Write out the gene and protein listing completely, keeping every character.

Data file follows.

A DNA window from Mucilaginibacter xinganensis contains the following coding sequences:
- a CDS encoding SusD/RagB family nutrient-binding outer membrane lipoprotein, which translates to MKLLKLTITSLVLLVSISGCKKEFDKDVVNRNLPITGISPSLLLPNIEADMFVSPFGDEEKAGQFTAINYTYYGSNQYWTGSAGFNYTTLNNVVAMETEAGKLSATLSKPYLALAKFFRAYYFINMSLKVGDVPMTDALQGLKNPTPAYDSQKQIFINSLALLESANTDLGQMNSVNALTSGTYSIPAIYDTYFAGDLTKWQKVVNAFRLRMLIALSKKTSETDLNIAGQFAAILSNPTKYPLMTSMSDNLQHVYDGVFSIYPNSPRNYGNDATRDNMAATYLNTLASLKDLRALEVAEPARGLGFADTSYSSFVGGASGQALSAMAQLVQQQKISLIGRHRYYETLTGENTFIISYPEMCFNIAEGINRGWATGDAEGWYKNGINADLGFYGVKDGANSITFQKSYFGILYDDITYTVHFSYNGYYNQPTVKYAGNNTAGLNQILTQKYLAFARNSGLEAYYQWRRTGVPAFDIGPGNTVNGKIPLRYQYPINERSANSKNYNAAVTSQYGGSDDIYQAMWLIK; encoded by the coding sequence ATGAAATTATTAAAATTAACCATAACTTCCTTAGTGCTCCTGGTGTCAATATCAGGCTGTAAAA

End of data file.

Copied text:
A DNA window from Mucilaginibacter xinganensis contains the following coding sequences:
- a CDS encoding SusD/RagB family nutrient-binding outer membrane lipoprotein, which translates to MKLLKLTITSLVLLVSISGCKKEFDKDVVNRNLPITGISPSLLLPNIEADMFVSPFGDEEKAGQFTAINYTYYGSNQYWTGSAGFNYTTLNNVVAMETEAGKLSATLSKPYLALAKFFRAYYFINMSLKVGDVPMTDALQGLKNPTPAYDSQKQIFINSLALLESANTDLGQMNSVNALTSGTYSIPAIYDTYFAGDLTKWQKVVNAFRLRMLIALSKKTSETDLNIAGQFAAILSNPTKYPLMTSMSDNLQHVYDGVFSIYPNSPRNYGNDATRDNMAATYLNTLASLKDLRALEVAEPARGLGFADTSYSSFVGGASGQALSAMAQLVQQQKISLIGRHRYYETLTGENTFIISYPEMCFNIAEGINRGWATGDAEGWYKNGINADLGFYGVKDGANSITFQKSYFGILYDDITYTVHFSYNGYYNQPTVKYAGNNTAGLNQILTQKYLAFARNSGLEAYYQWRRTGVPAFDIGPGNTVNGKIPLRYQYPINERSANSKNYNAAVTSQYGGSDDIYQAMWLIK; encoded by the coding sequence ATGAAATTATTAAAATTAACCATAACTTCCTTAGTGCTCCTGGTGTCAATATCAGGCTGTAAAA